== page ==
Long time running

I’ve been marinating a post on my second date with Felipe the Brazilian for a few days, but often when I hesitate to write something, it’s because something else is meant to happen for the story to complete itself. I trust this process completely, because I’m the kinda girl who pays attention to signs and patterns, the clues of the universe. It’s all just one big game of Zelda (OG Nintendo version, natch) and sometimes you gotta stop and talk to a troll to know where you are going next, and other times you wander in one direction for far too long before you get a new clue and that’s just the process, kiddo.

This morning I woke up to an excited email from my friend Susan, who is someone that I love and admire deeply. She’s big into music and one of her favourite bands (and mine too) had just released a trailer for their final tour documentary. Her enthusiasm was around the fact that my ex (we’ll call him Theo from now on) and I are in the trailer. Just a blip. One second. I’m not sure if we’re in the full feature, but in that frame, we are slow dancing to a song called “Long Time Running” and crying, because the band was doing their final tour, their lead singer dying of brain cancer. Our marriage had a slow-growing tumour, too. We knew that then, we sorta knew the cancer was Stage 4, but forever the optimist I was hanging on and lying to myself to get through.


Does your mother tell you things?
Long, long when I’m gone?
Who you talking to?
Is she telling you I’m the one?
It’s a grave mistake and I’m wide awake.

(Side bar: I love the Shakespearean use of the word “grave” in poetry, signifying weight but also the impending death of something. It’s so perfect in this context right now. Any readers who dabble in writing might agree with me. All the songs of this band are poetry set to music, and yet their fans are mostly hockey-loving guys who get drunk to create a window for vulnerability. Bros.

I recently travelled with my mother, and we stayed up late into the night talking after the kids were asleep. I told her that because of old school views on women and marriage, that having a wedding had always been positioned as the be all and end all in terms of my goals. Sure, they encouraged me to get an education, but I was also always keenly aware that any guy I dated in my 20s COULD BE THE ONE!!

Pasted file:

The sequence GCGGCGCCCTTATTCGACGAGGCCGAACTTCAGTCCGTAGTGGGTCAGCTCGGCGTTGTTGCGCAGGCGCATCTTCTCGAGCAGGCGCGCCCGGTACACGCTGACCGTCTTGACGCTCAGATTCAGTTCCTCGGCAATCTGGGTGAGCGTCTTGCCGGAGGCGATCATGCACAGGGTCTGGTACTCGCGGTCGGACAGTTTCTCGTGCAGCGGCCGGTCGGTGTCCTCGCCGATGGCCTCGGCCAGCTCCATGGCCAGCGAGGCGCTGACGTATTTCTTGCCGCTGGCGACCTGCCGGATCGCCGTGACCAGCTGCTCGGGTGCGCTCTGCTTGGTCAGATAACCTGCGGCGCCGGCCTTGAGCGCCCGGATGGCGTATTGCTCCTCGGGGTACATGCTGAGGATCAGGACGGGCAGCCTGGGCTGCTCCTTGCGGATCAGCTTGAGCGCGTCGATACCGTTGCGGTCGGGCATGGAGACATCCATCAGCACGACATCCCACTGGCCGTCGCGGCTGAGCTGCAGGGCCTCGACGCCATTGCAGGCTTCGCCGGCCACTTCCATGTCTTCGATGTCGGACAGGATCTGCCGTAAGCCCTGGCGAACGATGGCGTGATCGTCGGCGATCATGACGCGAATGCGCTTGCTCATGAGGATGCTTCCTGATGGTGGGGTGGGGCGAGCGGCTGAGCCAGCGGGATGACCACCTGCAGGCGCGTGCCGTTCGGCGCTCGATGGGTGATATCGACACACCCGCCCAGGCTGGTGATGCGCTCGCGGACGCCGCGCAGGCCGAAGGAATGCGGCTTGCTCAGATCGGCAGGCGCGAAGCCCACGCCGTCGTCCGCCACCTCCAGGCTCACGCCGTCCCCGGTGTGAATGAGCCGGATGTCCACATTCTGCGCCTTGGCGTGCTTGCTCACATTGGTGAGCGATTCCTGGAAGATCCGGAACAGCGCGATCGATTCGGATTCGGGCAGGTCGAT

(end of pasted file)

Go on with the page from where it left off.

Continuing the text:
I don’t spend a lot of time on what ifs but I wonder the following:

What if I had moved to London with Theo in 1999 like he’d asked, rather than follow the career path I thought I should be on? Would we have bummed around Europe for a bit and would I have gotten annoyed with his poverty conscious way of living? Would I have seen his inability to make shit happen beyond what he was comfortable with?

What if I had moved in with him when he moved back to our city, like he’d asked? In hindsight, given his frugality, I wonder if that ask came more from sharing rent than just wanting to have sleepovers every night. Still, I helped to furnish the apartment. I’d go grocery shopping and help to make meals. I didn’t think anything of it back then. I just wanted to do nice things for him.

Would I have seen all the flaws? Would I have had the smarts to say, “We are using up all our energy here and we won’t have anything left to finish the race”? Would I have better established what are roles were? Would I have walked away?


I often wonder, 
Drive-in’s rained out
Weatherman wet-fingers the sky
He pokes it out, he pulls it in
He don’t know why

It’s the same mistake

I don’t regret my marriage, so the what ifs are futile. There would be no children otherwise, and those guys, I can’t imagine my life without. They are half him, half me. And the him-half makes them who they are as equally as the me-half, so trying to go back and envision erasing Theo from the choose-your-own-adventure that plays out in my mind is pointless.

I am stronger for having loved him. He filled a need, filled in my blanks and made me a better human, for a very long time. With him I experienced a love that I had only dreamed of, a poetic, romantic love, full of passion. I always said that “he steadies the boat so I can get in.” I was the anxious suburban princess who got the courage to explore the world thanks to him making me feel safe and encouraging me.

The reverse is also true. I am stronger for ending it. Stronger for finally listening to him when he said he couldn’t do it anymore. Stronger for deciding I had enough of trying to make the glass slipper fit my foot. It took a ridiculous amount of time to get there.